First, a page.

Religious Liberty Resources


Conscience and Coercion

406 U.S. 205
Burger Court

Wisconsin v. Yoder (1972)

The Court examined whether the state of Wisconsin’s requirement that all parents send their children to school at least until age 16 violated the First Amendment by criminalizing the conduct of parents who refused to send their children to school for religious reasons. In their unanimous decision, the Court ruled that Amish adolescents could be exempt from the state law requiring school attendance for all 14 to 16-year-olds, because their religion required living apart from the world and worldly influence. The state’s interest in having students attend 2 additional years of school did not outweigh the individual’s right to free exercise of religious belief.

393 U.S. 440
Warren Court

Presbyterian Church v. Hull Church (1969)

Presbyterian Church v. Hull Church explicitly established the precedent that civil courts had no authority to decide church doctrine, even when that doctrine is relevant to property disputes between religious groups. Two Presbyterian churches in Savannah, Georgia had doctrinal disagreement with the national Presbyterian Church and withdrew from its membership. In response, the national church took over the Savannah properties that the local churches held the titles for. The two local churches successfully sued the Church for trespass on the claim that it no longer represented their religious values. The national church claimed that the Georgia government had no constitutional power to determine if a church had departed from its tenets. The Supreme Court agreed and reversed the Georgia court's decision on the grounds that it had violated the First Amendment by incorporating religious interpretation into its decision. As noted in Abington v. Schempp, the law must act with a solely secular purpose in mind.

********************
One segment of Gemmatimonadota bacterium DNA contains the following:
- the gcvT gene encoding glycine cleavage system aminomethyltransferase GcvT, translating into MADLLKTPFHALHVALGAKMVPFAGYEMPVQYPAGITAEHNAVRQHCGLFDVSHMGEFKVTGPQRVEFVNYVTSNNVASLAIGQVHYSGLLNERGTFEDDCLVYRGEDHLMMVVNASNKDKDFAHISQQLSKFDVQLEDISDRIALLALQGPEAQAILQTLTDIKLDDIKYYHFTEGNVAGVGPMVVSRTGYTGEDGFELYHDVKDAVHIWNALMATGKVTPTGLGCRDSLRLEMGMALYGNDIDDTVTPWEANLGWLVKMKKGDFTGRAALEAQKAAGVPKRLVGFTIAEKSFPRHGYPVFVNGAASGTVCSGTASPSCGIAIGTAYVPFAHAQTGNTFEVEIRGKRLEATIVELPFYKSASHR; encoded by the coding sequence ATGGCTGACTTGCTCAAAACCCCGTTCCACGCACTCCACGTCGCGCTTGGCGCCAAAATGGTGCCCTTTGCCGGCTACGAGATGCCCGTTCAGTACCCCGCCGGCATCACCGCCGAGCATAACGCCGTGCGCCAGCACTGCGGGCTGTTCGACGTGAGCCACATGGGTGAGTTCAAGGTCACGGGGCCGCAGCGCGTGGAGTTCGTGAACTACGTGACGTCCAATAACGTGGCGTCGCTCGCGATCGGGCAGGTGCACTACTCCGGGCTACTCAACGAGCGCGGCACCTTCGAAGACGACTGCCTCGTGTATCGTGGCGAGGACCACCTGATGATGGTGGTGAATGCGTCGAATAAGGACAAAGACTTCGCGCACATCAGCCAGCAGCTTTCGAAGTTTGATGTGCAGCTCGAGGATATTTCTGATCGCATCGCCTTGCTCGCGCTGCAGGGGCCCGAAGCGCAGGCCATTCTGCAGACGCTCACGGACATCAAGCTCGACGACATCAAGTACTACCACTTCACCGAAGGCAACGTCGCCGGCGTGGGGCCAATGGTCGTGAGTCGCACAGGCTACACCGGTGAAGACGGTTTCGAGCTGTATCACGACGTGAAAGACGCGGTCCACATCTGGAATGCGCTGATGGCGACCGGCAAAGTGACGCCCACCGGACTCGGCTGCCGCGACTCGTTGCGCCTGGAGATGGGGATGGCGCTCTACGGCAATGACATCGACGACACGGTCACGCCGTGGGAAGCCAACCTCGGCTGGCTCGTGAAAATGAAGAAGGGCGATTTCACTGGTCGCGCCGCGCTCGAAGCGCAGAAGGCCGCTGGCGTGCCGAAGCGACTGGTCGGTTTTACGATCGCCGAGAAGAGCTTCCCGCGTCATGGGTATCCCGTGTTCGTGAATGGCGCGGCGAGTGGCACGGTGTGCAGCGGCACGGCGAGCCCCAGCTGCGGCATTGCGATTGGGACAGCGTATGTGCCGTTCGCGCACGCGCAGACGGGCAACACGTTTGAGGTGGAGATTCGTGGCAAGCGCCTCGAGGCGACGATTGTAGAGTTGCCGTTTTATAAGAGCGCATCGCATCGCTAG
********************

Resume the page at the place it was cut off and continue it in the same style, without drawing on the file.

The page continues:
367 U.S. 488
Warren Court

Torcaso v. Watkins (1961)

The Court considered whether the Establishment Clause of the First Amendment was violated by a Maryland requirement that a candidate for public office declare a belief in God to be eligible for the position. In a unanimous decision, the Court held that the requirement violated the Establishment Clause by giving preference to candidates who believed in God and were willing to state their beliefs, over other candidates. In this, Maryland effectively aided religions involving a belief in God at the expense of religions or beliefs that do not, a position that a state is expressly prohibited from taking.

319 U.S. 624
Stone Court

West Virginia State Board of Education v. Barnette (1943)